The Heisman Trophy has no rival as the most iconic prize in American sports. Imagine another award that could evoke the emotion and backlash that followed Reggie Bush's decision to become the first player to give his Heisman back last week. Or another pose that could move the president. Or turn a quick snap by a student photographer into a cause for celebration. No other award – not just the honor and pomp, but the actual hunk of metal itself – is such an integral part of the sporting landscape.
But there's something you probably never realized about the leather-helmeted runner with the stone-faced gaze and textbook stiffarm: It's not the fabled, journeyman coach who helped shape and spread the game at the turn of the 20th Century. In fact, Heisman was a lineman at Penn and Brown from 1887-91, not a running back. (Though he did take time to strike an early version of the pose in his playing days.)
Instead, the famous image that dominates the airwaves every December belongs to a player from a school that doesn't even have a football team anymore: New York University’s Ed Smith, a bruising fullback for the Violets during the 1930s who nearly became lost to history – even to Smith himself.
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Consider the context of the game at the genesis of trophy. Before the post-war emergence of the NFL and its television empire, college football was booming during the Great Depression, and nowhere more so than New York City, where powerhouses Army and Notre Dame drew 80,000 for their epic 1934 match-up in Yankee Stadium. The game was so popular that New York's Downtown Athletic Club and its first athletic director, John Heisman, decided to award an annual trophy to the greatest college player east of the Mississippi River.
So they approached Frank Eliscu, a young, local sculptor fresh out of college, and offered him $500 for the assignment. Needing a model, Eliscu asked his childhood friend Smith to come by his Greenwich Village studio and pose in his NYU uniform. Eliscu made a preliminary clay version in Smith's likeness and then perfected the player’s sidestep and stiff-arm by watching a Fordham player pose. Afterward, a plaster cast was sculpted and cast in bronze for the final edition.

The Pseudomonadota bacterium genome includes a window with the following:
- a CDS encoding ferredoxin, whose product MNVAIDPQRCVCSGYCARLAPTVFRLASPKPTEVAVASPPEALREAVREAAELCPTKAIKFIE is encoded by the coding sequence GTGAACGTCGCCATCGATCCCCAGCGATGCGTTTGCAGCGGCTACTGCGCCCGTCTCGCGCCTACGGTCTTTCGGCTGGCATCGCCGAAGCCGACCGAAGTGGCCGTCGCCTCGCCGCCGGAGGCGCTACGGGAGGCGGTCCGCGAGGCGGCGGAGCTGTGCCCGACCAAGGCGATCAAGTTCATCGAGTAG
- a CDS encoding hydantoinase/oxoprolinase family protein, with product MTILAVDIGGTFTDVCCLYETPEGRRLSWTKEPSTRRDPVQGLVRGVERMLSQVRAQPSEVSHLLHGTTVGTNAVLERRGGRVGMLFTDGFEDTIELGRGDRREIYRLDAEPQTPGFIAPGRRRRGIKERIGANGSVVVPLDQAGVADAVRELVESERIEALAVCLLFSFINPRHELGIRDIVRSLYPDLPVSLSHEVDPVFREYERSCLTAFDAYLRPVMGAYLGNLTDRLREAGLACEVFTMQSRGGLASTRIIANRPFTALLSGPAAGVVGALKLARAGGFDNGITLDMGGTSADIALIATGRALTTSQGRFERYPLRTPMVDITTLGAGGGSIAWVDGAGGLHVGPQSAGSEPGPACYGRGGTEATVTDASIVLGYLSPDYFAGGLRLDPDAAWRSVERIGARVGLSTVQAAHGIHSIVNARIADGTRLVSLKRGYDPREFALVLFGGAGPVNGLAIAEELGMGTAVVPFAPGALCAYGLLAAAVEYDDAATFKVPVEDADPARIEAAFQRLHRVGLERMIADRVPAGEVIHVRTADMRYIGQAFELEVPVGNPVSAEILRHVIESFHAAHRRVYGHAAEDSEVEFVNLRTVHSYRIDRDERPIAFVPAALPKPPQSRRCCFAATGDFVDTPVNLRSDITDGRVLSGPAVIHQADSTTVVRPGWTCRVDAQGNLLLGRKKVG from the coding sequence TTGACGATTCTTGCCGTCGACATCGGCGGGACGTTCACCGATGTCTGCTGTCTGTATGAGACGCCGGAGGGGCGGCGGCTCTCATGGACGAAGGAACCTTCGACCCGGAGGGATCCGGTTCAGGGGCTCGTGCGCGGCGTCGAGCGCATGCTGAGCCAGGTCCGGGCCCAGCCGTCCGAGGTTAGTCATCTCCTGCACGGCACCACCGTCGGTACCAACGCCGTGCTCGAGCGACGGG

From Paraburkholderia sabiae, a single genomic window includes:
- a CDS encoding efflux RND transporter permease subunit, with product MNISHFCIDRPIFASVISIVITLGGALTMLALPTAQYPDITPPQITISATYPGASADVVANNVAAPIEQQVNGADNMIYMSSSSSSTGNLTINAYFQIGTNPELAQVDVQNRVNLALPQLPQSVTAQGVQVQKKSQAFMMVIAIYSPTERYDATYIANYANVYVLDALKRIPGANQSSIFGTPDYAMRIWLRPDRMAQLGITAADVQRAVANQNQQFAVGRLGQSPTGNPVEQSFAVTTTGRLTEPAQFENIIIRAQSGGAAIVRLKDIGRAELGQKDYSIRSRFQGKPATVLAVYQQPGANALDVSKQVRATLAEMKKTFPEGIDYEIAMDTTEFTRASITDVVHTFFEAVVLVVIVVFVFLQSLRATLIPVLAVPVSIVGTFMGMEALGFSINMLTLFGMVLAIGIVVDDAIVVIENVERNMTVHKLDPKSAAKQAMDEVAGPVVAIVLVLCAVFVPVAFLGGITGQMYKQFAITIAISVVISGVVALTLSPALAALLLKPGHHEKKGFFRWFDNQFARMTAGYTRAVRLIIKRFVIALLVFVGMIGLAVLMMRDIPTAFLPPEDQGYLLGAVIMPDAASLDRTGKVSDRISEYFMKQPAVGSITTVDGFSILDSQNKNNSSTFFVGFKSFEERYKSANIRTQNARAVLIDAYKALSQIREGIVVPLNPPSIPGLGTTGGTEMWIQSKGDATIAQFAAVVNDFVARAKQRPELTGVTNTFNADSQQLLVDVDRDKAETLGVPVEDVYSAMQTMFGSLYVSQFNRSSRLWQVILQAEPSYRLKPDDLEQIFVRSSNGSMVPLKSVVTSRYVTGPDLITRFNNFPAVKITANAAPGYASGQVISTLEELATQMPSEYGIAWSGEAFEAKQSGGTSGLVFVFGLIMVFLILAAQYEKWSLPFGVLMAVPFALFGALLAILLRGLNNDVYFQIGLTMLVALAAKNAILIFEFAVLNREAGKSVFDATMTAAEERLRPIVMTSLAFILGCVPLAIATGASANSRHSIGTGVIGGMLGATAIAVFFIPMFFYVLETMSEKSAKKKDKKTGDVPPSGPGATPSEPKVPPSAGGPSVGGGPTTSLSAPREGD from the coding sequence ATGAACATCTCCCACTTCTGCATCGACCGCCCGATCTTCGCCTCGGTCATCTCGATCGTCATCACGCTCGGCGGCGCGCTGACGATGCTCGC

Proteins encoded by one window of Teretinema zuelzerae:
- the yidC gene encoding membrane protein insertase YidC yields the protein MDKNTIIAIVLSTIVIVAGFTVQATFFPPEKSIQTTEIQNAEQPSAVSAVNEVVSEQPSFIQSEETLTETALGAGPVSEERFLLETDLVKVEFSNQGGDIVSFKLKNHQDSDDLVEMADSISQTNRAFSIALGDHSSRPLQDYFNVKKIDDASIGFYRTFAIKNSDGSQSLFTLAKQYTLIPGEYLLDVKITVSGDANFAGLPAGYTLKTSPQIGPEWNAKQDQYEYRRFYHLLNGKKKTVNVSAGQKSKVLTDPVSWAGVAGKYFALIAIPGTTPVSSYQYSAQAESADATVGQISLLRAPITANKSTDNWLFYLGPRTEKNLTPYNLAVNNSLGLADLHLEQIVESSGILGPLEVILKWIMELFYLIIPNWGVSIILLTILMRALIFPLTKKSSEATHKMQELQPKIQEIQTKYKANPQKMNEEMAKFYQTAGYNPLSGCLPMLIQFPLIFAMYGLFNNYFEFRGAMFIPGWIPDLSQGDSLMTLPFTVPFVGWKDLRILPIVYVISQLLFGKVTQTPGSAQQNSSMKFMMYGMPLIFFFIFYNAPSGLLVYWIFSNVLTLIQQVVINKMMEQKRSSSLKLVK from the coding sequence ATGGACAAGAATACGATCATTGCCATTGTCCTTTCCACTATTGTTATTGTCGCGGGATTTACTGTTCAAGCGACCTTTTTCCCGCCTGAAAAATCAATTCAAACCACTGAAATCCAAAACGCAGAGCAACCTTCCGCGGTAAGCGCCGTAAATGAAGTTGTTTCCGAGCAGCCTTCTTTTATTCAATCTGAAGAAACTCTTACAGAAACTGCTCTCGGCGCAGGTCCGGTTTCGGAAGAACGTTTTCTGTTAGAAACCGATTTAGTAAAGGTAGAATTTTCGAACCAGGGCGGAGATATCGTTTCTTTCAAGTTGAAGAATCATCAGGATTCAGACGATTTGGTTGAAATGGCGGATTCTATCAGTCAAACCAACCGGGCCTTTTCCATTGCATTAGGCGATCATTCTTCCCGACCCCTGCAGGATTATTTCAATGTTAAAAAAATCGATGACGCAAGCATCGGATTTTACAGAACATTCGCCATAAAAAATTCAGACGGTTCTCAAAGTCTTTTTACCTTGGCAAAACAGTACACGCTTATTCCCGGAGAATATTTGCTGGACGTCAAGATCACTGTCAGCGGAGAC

Later, Eliscu said he never told Smith what he was posing for because he didn't normally tell his subjects about his projects, and this project seemed like a small assignment, anyway. Initially, it was: In December of 1935, the first Downtown Athletic Club Trophy was presented to Chicago's Jay Berwanger. After Heisman passed away from pneumonia the following fall, the club decided to rename the award after the late legend.[Where are they now? All-time Heisman winners]
As the trophy became a staple of college football, Eliscu and Smith went their separate ways. Eliscu served in the Army in World War II and returned to continue his distinguished sculpting career. Meanwhile, Smith had a brief career in the NFL before going into the elevator construction business in New York.
Having lost touch, Eliscu never tipped off his childhood friend that it was Smith, not Heisman, adorning what came to be the most prestigious individual award in sports. It wasn't for nearly a half-century after the original pose, in 1982, that Smith was alerted to his own famous face, after filmmaker Bud Greenspan contacted Smith to interview him for that year's Heisman coverage on television.
Weeks later, Smith was at the award dinner in Manhattan, and in 1985 he was presented his own Heisman Trophy. Before the 1986 presentation, he was even introduced to the candidates before the presentation and quipped, "Whoever wins the award, I feel sorry for you, because you're going to be looking at my ugly face for a long time."
Smith passed away two years after Eliscu, in 1998. But while he remains an unknown player from nearly a century ago, his legacy in college football is easy to measure and secure: It's precisely 25 pounds, safely sealed in bronze and beamed across America on a weekly basis every fall.
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Jim Weber is the founder of HYPERLINK "http://www.lostlettermen.com/" LostLettermen.com, a historical college football and men's basketball site that links the sport's past to the present.
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